Riddle took off from baseball in 1946, returning briefly to the Reds the following year, where he had a similar record to his performance two years earlier, with an 8.31 ERA in 30.1 innings over three starts and 13 relief appearances. The Pirates acquired him off of waivers in December of 1947, and he made a strong comeback in 1948, going 12-10, 3.49 in 191 innings. He started 27 of his 28 games, finishing with 12 complete games, three shutouts and a save in his only relief appearance. His second stint of success in the majors was short-lived. In 1949, a leg injury limited his effectiveness. After a 1-8, 5.33 season in 74.1 innings, he returned to the minors, where he played until the end of the 1952 campaign. He went to Spring Training with the 1950 Pirates, but on April 12th (six days before Opening Day), he was released outright to Indianapolis of the Triple-A American Association. He went 11-9, 4.04 in 165 innings in 1951, but his final season was limited to 17 innings. Riddle finished with 65 Major League wins, 40 of them coming during his two big years with the Reds. Over his ten seasons in the majors, he went 65-52, 3.40 in 1,023 innings over 124 starts and 66 relief appearances, with 57 complete games and 13 shutouts. His brother Johnny Riddle was a catcher in the majors for seven years, spending time as Elmer’s teammate in Cincinnati, and in 1948 with the Pirates. That makes them one of 26 groups of relatives to play for the Pirates, one of ten sets of brothers.
Erv Kantlehner, pitcher for the 1914-16 Pirates. He made his pro debut as a 19-year-old in 1912, pitching for 14 games Victoria of the Class-B Northwestern League, where he had a 2-5 record and 70 innings pitched. He put himself on the baseball map the next year while still with Victoria, going 23-16 in 49 appearances (no ERA available), with a total of 337 innings pitched. Pittsburgh purchased his contract on August 7, 1913, but let him finish the season with his minor league club before reporting to the Pirates during the following Spring Training. He was scouted by Chick Fraser, who was responsible for numerous Pirates minor league acquisitions during this era. Fraser was the brother-in-law of Pirates manager Fred Clarke. In his Major League debut on April 17, 1914, Kantlehner threw a four-hit shutout, albeit with seven walks, including three in the first inning. It remains today as the last complete game shutout for any Pirates pitcher making his MLB debut. Despite that solid first outing, he made just four more starts all year, while working out of the bullpen in his other six games. He went 3-2, 3.09 in 67 innings during his rookie year. He was used in a similar role in 1915, just pitching more often that the previous year. Kantlehner made 18 starts and 11 relief appearances in his sophomore season, with a 5-12 record, despite a strong 2.24 ERA (league average was a 2.61 ERA during that deadball era season) in 163 innings pitched. His record slipped even more in 1916 with the sixth place Pirates. In 21 starts and 16 relief outings, he went 5-15 3.16 in 165 innings. League average ERA was 2.61 that year.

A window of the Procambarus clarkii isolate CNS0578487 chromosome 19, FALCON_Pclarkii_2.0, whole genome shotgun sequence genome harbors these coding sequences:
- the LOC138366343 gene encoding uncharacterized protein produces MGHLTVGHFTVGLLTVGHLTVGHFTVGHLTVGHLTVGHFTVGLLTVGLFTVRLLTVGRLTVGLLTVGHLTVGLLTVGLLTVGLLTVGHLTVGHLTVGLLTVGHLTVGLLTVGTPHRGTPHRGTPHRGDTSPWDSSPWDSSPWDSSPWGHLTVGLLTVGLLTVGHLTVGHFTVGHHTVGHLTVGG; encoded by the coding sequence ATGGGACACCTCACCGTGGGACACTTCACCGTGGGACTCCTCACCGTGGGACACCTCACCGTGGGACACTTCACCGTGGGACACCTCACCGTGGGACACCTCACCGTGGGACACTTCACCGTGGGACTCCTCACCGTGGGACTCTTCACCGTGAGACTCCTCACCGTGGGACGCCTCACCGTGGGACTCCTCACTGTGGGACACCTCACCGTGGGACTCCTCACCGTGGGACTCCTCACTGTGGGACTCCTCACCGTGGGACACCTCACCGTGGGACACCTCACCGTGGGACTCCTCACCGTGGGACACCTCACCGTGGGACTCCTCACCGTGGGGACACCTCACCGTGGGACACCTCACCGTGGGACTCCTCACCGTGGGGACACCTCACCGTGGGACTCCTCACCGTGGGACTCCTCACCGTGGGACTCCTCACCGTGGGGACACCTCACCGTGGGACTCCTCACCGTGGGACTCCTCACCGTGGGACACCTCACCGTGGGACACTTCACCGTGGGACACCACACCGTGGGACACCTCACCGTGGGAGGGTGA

Kantlehner was sold to the Philadelphia Phillies in September of 1916, and ended up pitching his last three Major League games with Philadelphia that year. He gave up four runs on seven hits and three walks in four innings with the Phillies. Kantlehner returned to the minors in 1917, pitching three more seasons before retiring. He spent the 1917 season with Indianapolis of the Double-A American Association (highest level of the minors at the time), where he had a 14-14, 3.07 record in 257 innings that year. He then played his final two years with San Francisco of the Double-A Pacific Coast League. Kantlehner played 20 games in 1918 (only his hitting stats are available), then went 2-4, 4.09 in 66 innings in 1919. His Major League ERA in three seasons was 2.84 in 399 innings, yet his record stood at 13-29 when he was done. His nickname was Dutch in the minors, but on the day he was signed by the Pirates, one of the local papers said that he will need a nickname if he sticks with the team so they don’t have to write out Kantlehner in print.